Thursday, October 27, 2011
Tips for Taking Photos of Kids
I got so much great feedback about this post that I knew I just had to do a follow-up. Time flies because I first shared my tips for photographing babies when my girl was 10 months old! She is now a whopping 16 months young and she is a full-fledged big girl. To me she will forever be my baby and I'm in no rush for her to grow up but it's amazing how fast time flies and this is scary and exciting (but mostly scary) at the same time.
If you have kids and you're like me then you probably feel like you want to record every single moment. I never want to forget how much Lucia loves her little plastic animals, the face she makes when she's focusing on something, her confident run even though she just learned how to walk and the countless other things that make up her enormous personality. So I try to record it all with my camera and along the way I noticed a few things that make all the photo-taking fun for her and for me and importantly for everyone, simple.
So here are some tips for taking better photos of toddlers and big kids...
1. Use your stories to get great photos
If you are a parent and someone asked you what you do all day with your child I'm sure you'd have a long list of the various activities that you create to entertain him or her. I'm adding "professional fun-times creator and inventor" to my growing list of titles! We have a lot of playtime and down time around here.
We can spend an entire afternoon talking to our animal friends, figuring out puzzles, reading books, running back and forth in the living room, doing the laundry (and by doing the laundry I mean knocking down the bag of clothes in her room that needs to be washed, taking everything out, putting everything back in, hiding our toys under big piles)...the list is endless. Lucia is fascinated by the simple act of taking whatever random things she can find from her magnets to her spoons and hiding them and finding them all over our apartment. I've also started showing her crayons and how to scribble with the different colors and she's really into it and we've been playing with stamps and stickers too. These are the quiet (or not so quiet!), every day moments that are the stories of your life! Get your camera and photograph them.
Playing with our friends.
Running for running's sake.
We love apple juice.
2. Give direction
If you have a big kid or a toddler who is good at listening then you can try to set up a shot that you want to get. Lucia is a great listener when she feels like it but most days lately she looks right at me and gives me a coy smile when she knows she is about to do something that I prefer she wouldn't.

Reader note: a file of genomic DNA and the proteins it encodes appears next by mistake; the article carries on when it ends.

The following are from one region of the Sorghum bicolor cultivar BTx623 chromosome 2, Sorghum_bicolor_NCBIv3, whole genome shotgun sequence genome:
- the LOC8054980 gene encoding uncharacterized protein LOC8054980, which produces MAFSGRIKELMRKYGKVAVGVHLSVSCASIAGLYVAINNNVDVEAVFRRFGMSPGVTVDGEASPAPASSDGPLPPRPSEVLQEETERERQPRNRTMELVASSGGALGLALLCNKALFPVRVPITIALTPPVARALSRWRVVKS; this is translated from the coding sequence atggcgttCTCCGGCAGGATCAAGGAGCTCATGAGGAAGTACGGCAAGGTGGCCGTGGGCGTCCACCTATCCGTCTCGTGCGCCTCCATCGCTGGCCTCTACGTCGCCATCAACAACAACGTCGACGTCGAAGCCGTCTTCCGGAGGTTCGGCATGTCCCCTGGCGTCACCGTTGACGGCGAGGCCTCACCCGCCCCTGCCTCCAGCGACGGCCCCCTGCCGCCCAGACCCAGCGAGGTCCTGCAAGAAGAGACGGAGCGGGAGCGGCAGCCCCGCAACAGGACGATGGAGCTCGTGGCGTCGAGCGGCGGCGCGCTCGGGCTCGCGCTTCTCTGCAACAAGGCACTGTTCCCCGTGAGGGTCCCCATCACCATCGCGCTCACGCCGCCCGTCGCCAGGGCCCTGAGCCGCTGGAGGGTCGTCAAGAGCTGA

This can also mean indirect direction. huh? For example with a baby or toddler you can set up some toys in front of a window so that you have access to the great light or you can give her a new toy to play with and see what happens. You can also hand your baby a favorite toy and record her reaction when she sees it.
Along the same lines, you can distract a kid or try to entertain them so you can get your shot. How many times have I belted out a fun rendition of Old MacDonald or Twinkle, Twinkle or YMCA or Rolling in the Deep because I knew it would make her laugh or dance?
3. Don't give direction
Just let your kid be a kid and marvelous things happen. I have lost count of the number of times I have caught myself just staring at my baby in amazement. It's like I'm momentarily lost in my own thoughts of sheer amazement. It is fascinating to me that she talks to her animals and tries to make their noises to imitate her dad and me, or that she flips through her books and reads to herself and then figures out that the book is actually upside down but who cares we're having fun!
I love so many things about this picture. The way she lined up her toys, that her back is to me but she still knows I'm there, the dimples in her tiny hand. I want to cry just thinking about it because this is every afternoon and one unique moment all at the same time. To anyone else looking at it it might be just a "nice moment" but to me, her mom, it's everything about our life.
I've definitely snuck up on her and taken photos of her doing all of these little things when she least expected it.
4. Fix (and learn) your camera settings